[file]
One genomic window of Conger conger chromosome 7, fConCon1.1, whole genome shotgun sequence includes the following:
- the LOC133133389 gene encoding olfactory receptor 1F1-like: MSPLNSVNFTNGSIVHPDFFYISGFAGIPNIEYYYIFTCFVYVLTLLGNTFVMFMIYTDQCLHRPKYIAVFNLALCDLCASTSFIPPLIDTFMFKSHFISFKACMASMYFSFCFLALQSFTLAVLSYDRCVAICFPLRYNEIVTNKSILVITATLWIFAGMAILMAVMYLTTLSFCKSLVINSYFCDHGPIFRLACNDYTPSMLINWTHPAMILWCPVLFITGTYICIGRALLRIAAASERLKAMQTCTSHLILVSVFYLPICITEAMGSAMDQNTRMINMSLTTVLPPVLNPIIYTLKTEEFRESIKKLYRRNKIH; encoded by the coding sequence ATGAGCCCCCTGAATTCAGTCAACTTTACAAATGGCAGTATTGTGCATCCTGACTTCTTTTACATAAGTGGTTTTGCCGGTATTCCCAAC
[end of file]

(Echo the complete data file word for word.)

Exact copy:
One genomic window of Conger conger chromosome 7, fConCon1.1, whole genome shotgun sequence includes the following:
- the LOC133133389 gene encoding olfactory receptor 1F1-like: MSPLNSVNFTNGSIVHPDFFYISGFAGIPNIEYYYIFTCFVYVLTLLGNTFVMFMIYTDQCLHRPKYIAVFNLALCDLCASTSFIPPLIDTFMFKSHFISFKACMASMYFSFCFLALQSFTLAVLSYDRCVAICFPLRYNEIVTNKSILVITATLWIFAGMAILMAVMYLTTLSFCKSLVINSYFCDHGPIFRLACNDYTPSMLINWTHPAMILWCPVLFITGTYICIGRALLRIAAASERLKAMQTCTSHLILVSVFYLPICITEAMGSAMDQNTRMINMSLTTVLPPVLNPIIYTLKTEEFRESIKKLYRRNKIH; encoded by the coding sequence ATGAGCCCCCTGAATTCAGTCAACTTTACAAATGGCAGTATTGTGCATCCTGACTTCTTTTACATAAGTGGTTTTGCCGGTATTCCCAAC